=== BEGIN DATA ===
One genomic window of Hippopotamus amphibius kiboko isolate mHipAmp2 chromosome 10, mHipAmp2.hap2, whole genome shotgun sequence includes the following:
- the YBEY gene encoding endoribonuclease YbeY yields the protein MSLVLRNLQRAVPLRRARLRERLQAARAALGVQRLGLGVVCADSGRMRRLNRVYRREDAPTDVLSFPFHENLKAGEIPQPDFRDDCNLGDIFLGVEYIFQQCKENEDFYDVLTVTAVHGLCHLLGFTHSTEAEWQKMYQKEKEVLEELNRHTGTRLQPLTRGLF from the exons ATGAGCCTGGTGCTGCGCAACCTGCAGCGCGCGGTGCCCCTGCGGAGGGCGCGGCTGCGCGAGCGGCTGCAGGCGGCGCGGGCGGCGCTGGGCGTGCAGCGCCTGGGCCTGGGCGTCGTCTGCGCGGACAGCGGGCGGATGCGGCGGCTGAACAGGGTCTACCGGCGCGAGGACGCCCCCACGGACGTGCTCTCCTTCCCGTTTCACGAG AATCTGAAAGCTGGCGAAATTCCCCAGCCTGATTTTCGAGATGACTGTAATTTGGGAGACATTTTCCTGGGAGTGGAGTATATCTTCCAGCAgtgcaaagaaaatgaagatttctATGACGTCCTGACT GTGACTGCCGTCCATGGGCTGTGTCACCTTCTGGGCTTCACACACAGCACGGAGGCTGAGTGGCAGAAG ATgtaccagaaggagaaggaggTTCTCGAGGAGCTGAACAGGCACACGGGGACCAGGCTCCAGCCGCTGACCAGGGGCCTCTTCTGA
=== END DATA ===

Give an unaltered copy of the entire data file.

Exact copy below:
One genomic window of Hippopotamus amphibius kiboko isolate mHipAmp2 chromosome 10, mHipAmp2.hap2, whole genome shotgun sequence includes the following:
- the YBEY gene encoding endoribonuclease YbeY yields the protein MSLVLRNLQRAVPLRRARLRERLQAARAALGVQRLGLGVVCADSGRMRRLNRVYRREDAPTDVLSFPFHENLKAGEIPQPDFRDDCNLGDIFLGVEYIFQQCKENEDFYDVLTVTAVHGLCHLLGFTHSTEAEWQKMYQKEKEVLEELNRHTGTRLQPLTRGLF from the exons ATGAGCCTGGTGCTGCGCAACCTGCAGCGCGCGGTGCCCCTGCGGAGGGCGCGGCTGCGCGAGCGGCTGCAGGCGGCGCGGGCGGCGCTGGGCGTGCAGCGCCTGGGCCTGGGCGTCGTCTGCGCGGACAGCGGGCGGATGCGGCGGCTGAACAGGGTCTACCGGCGCGAGGACGCCCCCACGGACGTGCTCTCCTTCCCGTTTCACGAG AATCTGAAAGCTGGCGAAATTCCCCAGCCTGATTTTCGAGATGACTGTAATTTGGGAGACATTTTCCTGGGAGTGGAGTATATCTTCCAGCAgtgcaaagaaaatgaagatttctATGACGTCCTGACT GTGACTGCCGTCCATGGGCTGTGTCACCTTCTGGGCTTCACACACAGCACGGAGGCTGAGTGGCAGAAG ATgtaccagaaggagaaggaggTTCTCGAGGAGCTGAACAGGCACACGGGGACCAGGCTCCAGCCGCTGACCAGGGGCCTCTTCTGA